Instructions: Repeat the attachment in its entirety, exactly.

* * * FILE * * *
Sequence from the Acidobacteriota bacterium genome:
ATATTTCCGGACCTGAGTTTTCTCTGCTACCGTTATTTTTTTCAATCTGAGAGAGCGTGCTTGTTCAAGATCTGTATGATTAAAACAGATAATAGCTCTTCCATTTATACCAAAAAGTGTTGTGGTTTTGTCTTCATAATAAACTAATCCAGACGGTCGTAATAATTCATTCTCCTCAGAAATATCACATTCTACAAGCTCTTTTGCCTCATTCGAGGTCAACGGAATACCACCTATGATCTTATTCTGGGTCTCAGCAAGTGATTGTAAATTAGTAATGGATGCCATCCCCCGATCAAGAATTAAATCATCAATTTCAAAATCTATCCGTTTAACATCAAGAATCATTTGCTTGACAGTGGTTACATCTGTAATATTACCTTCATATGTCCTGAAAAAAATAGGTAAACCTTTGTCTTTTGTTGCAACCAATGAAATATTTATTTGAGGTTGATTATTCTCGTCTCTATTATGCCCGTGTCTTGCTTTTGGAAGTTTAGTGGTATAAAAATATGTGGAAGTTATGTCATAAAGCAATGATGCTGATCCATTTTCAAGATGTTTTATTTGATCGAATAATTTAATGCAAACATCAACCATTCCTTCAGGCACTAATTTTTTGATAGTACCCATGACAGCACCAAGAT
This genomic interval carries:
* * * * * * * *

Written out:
Sequence from the Acidobacteriota bacterium genome:
ATATTTCCGGACCTGAGTTTTCTCTGCTACCGTTATTTTTTTCAATCTGAGAGAGCGTGCTTGTTCAAGATCTGTATGATTAAAACAGATAATAGCTCTTCCATTTATACCAAAAAGTGTTGTGGTTTTGTCTTCATAATAAACTAATCCAGACGGTCGTAATAATTCATTCTCCTCAGAAATATCACATTCTACAAGCTCTTTTGCCTCATTCGAGGTCAACGGAATACCACCTATGATCTTATTCTGGGTCTCAGCAAGTGATTGTAAATTAGTAATGGATGCCATCCCCCGATCAAGAATTAAATCATCAATTTCAAAATCTATCCGTTTAACATCAAGAATCATTTGCTTGACAGTGGTTACATCTGTAATATTACCTTCATATGTCCTGAAAAAAATAGGTAAACCTTTGTCTTTTGTTGCAACCAATGAAATATTTATTTGAGGTTGATTATTCTCGTCTCTATTATGCCCGTGTCTTGCTTTTGGAAGTTTAGTGGTATAAAAATATGTGGAAGTTATGTCATAAAGCAATGATGCTGATCCATTTTCAAGATGTTTTATTTGATCGAATAATTTAATGCAAACATCAACCATTCCTTCAGGCACTAATTTTTTGATAGTACCCATGACAGCACCAAGAT
This genomic interval carries: